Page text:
The recipe called for the meat to be flambéed in brandy at one point. I can tell that you know what is coming next. But I was in control when I lit the warmed brandy in the saucepan, I was in control when I poured it over the meat into the casserole dish. I was not in control when the alcohol hit the fat and the flames rose 3-4 feet into the air engulfing the extractor fan, setting alight the filters and melting parts of the machinery. I am sure it lasted shorter than I remember but it did enough damage to destroy our sexy stainless-steel-high-tech extractor fan and set off the building's fire alarm.
Sundays are days of rest and that includes our Caretaker who is the only person who knows how to switch off the fire alarm. Within 15 minutes of the alarm sounding we managed to clear the car park as most of our neighbours headed off to the pub while we waited for Gary the Caretaker. Another soggy 15 minutes later Gary arrived half-cut (he is Irish, of course) and all was made calm.
I have still to get in touch with our insurance company as I do not know if our policy covers pyrotechnic idiots. And I am still working out what new skills I learned last Sunday. Answers on a postcard, please.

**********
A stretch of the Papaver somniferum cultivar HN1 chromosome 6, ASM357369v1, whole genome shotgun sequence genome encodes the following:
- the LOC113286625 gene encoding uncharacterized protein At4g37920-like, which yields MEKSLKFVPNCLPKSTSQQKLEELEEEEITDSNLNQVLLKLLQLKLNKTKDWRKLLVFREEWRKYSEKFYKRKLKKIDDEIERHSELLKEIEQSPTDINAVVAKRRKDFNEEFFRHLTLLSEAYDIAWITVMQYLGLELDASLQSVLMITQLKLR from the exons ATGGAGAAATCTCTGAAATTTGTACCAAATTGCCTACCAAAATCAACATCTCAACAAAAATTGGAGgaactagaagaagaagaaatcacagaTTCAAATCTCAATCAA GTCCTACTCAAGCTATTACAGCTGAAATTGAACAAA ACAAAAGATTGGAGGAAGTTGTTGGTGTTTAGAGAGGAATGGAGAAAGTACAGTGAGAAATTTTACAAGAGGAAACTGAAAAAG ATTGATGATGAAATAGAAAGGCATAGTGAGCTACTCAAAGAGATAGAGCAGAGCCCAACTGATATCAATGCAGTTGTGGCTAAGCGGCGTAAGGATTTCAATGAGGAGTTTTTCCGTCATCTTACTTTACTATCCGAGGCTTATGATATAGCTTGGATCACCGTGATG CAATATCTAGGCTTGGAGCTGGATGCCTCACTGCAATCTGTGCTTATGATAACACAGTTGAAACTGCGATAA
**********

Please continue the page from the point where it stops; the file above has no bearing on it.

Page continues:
The casserole was saved, by the way, and it turned out lovely.
Today, my boss has mentioned the fatal word of death for the first time in forever. "Firefighting".
Firefighting is the word that directors use when they're getting shat upon from a great height as an excuse for the fact that they're running around either achieving nothing, or making impractical decisions that cause more problems than they solve.
And of course I let myself get sucked into a big sucky vortex of suckiness, never pausing for breath, but trying to escalate the problems, taking infinite action points and making interminable lists of people to call, none of whom are available. And none of it works.
You see, you can't fight fire with fire.
I've known this for ages. For years, even. I've put it in to practice in my personal life, and to an extent at work. You fight fire with calm. That can be bloody infuriating for people around you who are panicking, and see the issues getting dealt with one at a time in good order. It can veer over into ignoring problems and hoping they go away if you're not careful. But pouring fire on fire is never going to work. Ever.
Talking of fire, the fire alarm went off in our building on Sunday.